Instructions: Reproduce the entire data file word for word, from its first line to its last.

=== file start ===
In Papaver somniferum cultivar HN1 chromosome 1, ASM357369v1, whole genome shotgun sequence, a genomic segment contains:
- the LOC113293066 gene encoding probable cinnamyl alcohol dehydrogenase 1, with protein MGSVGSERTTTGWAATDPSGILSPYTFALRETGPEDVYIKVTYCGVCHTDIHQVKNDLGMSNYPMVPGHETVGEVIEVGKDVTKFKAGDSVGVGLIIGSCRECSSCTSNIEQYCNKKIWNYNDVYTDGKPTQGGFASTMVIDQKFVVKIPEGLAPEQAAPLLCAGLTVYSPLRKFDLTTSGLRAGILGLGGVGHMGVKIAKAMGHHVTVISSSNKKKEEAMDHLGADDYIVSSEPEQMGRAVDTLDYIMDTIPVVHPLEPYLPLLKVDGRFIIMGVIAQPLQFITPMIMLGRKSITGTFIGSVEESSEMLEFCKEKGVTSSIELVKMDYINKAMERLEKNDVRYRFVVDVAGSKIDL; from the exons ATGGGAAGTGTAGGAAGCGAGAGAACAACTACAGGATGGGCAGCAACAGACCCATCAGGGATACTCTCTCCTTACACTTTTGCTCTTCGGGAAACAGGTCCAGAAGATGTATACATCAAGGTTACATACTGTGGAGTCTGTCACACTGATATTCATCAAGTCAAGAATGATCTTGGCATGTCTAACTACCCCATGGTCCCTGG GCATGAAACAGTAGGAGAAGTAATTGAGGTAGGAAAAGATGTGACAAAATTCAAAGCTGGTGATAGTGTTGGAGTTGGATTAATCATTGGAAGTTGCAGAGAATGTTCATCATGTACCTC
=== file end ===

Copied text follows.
In Papaver somniferum cultivar HN1 chromosome 1, ASM357369v1, whole genome shotgun sequence, a genomic segment contains:
- the LOC113293066 gene encoding probable cinnamyl alcohol dehydrogenase 1, with protein MGSVGSERTTTGWAATDPSGILSPYTFALRETGPEDVYIKVTYCGVCHTDIHQVKNDLGMSNYPMVPGHETVGEVIEVGKDVTKFKAGDSVGVGLIIGSCRECSSCTSNIEQYCNKKIWNYNDVYTDGKPTQGGFASTMVIDQKFVVKIPEGLAPEQAAPLLCAGLTVYSPLRKFDLTTSGLRAGILGLGGVGHMGVKIAKAMGHHVTVISSSNKKKEEAMDHLGADDYIVSSEPEQMGRAVDTLDYIMDTIPVVHPLEPYLPLLKVDGRFIIMGVIAQPLQFITPMIMLGRKSITGTFIGSVEESSEMLEFCKEKGVTSSIELVKMDYINKAMERLEKNDVRYRFVVDVAGSKIDL; from the exons ATGGGAAGTGTAGGAAGCGAGAGAACAACTACAGGATGGGCAGCAACAGACCCATCAGGGATACTCTCTCCTTACACTTTTGCTCTTCGGGAAACAGGTCCAGAAGATGTATACATCAAGGTTACATACTGTGGAGTCTGTCACACTGATATTCATCAAGTCAAGAATGATCTTGGCATGTCTAACTACCCCATGGTCCCTGG GCATGAAACAGTAGGAGAAGTAATTGAGGTAGGAAAAGATGTGACAAAATTCAAAGCTGGTGATAGTGTTGGAGTTGGATTAATCATTGGAAGTTGCAGAGAATGTTCATCATGTACCTC